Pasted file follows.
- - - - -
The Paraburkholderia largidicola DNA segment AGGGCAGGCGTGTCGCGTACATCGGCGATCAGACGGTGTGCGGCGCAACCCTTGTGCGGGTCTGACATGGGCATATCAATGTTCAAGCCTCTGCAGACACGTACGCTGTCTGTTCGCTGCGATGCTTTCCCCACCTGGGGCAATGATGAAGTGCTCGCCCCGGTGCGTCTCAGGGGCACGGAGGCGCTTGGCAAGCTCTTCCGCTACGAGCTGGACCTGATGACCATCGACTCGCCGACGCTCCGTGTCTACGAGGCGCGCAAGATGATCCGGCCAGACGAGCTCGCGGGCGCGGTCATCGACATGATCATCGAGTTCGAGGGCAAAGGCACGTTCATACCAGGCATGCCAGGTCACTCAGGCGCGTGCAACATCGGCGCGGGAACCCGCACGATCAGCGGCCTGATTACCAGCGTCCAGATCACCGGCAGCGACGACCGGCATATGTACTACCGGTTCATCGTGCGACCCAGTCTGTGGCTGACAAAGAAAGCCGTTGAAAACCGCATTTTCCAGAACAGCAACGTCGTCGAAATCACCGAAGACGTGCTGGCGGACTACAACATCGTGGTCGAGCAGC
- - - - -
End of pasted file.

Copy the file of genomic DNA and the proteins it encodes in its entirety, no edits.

The Paraburkholderia largidicola DNA segment AGGGCAGGCGTGTCGCGTACATCGGCGATCAGACGGTGTGCGGCGCAACCCTTGTGCGGGTCTGACATGGGCATATCAATGTTCAAGCCTCTGCAGACACGTACGCTGTCTGTTCGCTGCGATGCTTTCCCCACCTGGGGCAATGATGAAGTGCTCGCCCCGGTGCGTCTCAGGGGCACGGAGGCGCTTGGCAAGCTCTTCCGCTACGAGCTGGACCTGATGACCATCGACTCGCCGACGCTCCGTGTCTACGAGGCGCGCAAGATGATCCGGCCAGACGAGCTCGCGGGCGCGGTCATCGACATGATCATCGAGTTCGAGGGCAAAGGCACGTTCATACCAGGCATGCCAGGTCACTCAGGCGCGTGCAACATCGGCGCGGGAACCCGCACGATCAGCGGCCTGATTACCAGCGTCCAGATCACCGGCAGCGACGACCGGCATATGTACTACCGGTTCATCGTGCGACCCAGTCTGTGGCTGACAAAGAAAGCCGTTGAAAACCGCATTTTCCAGAACAGCAACGTCGTCGAAATCACCGAAGACGTGCTGGCGGACTACAACATCGTGGTCGAGCAGC